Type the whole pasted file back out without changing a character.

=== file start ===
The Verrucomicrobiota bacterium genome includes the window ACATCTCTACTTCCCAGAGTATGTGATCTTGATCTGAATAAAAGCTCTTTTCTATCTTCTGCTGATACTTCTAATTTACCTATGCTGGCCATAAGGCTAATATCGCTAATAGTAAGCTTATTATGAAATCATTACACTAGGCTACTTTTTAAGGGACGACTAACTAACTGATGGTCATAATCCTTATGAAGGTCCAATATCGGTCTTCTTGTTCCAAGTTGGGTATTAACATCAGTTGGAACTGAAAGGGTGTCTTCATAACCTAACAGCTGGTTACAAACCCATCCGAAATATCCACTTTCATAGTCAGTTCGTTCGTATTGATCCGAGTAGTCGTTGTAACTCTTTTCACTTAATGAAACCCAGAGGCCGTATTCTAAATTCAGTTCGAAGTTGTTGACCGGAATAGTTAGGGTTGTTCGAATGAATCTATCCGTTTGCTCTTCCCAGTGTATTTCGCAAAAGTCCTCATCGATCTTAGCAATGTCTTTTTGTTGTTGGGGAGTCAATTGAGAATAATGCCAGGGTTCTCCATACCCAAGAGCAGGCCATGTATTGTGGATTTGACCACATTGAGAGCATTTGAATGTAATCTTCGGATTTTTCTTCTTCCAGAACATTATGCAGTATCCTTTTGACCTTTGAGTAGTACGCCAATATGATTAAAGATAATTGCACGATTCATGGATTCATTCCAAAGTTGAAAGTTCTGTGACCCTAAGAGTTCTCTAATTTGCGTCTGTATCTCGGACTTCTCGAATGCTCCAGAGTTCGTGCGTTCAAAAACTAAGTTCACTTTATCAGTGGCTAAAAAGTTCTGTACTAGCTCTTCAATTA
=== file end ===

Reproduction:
The Verrucomicrobiota bacterium genome includes the window ACATCTCTACTTCCCAGAGTATGTGATCTTGATCTGAATAAAAGCTCTTTTCTATCTTCTGCTGATACTTCTAATTTACCTATGCTGGCCATAAGGCTAATATCGCTAATAGTAAGCTTATTATGAAATCATTACACTAGGCTACTTTTTAAGGGACGACTAACTAACTGATGGTCATAATCCTTATGAAGGTCCAATATCGGTCTTCTTGTTCCAAGTTGGGTATTAACATCAGTTGGAACTGAAAGGGTGTCTTCATAACCTAACAGCTGGTTACAAACCCATCCGAAATATCCACTTTCATAGTCAGTTCGTTCGTATTGATCCGAGTAGTCGTTGTAACTCTTTTCACTTAATGAAACCCAGAGGCCGTATTCTAAATTCAGTTCGAAGTTGTTGACCGGAATAGTTAGGGTTGTTCGAATGAATCTATCCGTTTGCTCTTCCCAGTGTATTTCGCAAAAGTCCTCATCGATCTTAGCAATGTCTTTTTGTTGTTGGGGAGTCAATTGAGAATAATGCCAGGGTTCTCCATACCCAAGAGCAGGCCATGTATTGTGGATTTGACCACATTGAGAGCATTTGAATGTAATCTTCGGATTTTTCTTCTTCCAGAACATTATGCAGTATCCTTTTGACCTTTGAGTAGTACGCCAATATGATTAAAGATAATTGCACGATTCATGGATTCATTCCAAAGTTGAAAGTTCTGTGACCCTAAGAGTTCTCTAATTTGCGTCTGTATCTCGGACTTCTCGAATGCTCCAGAGTTCGTGCGTTCAAAAACTAAGTTCACTTTATCAGTGGCTAAAAAGTTCTGTACTAGCTCTTCAATTA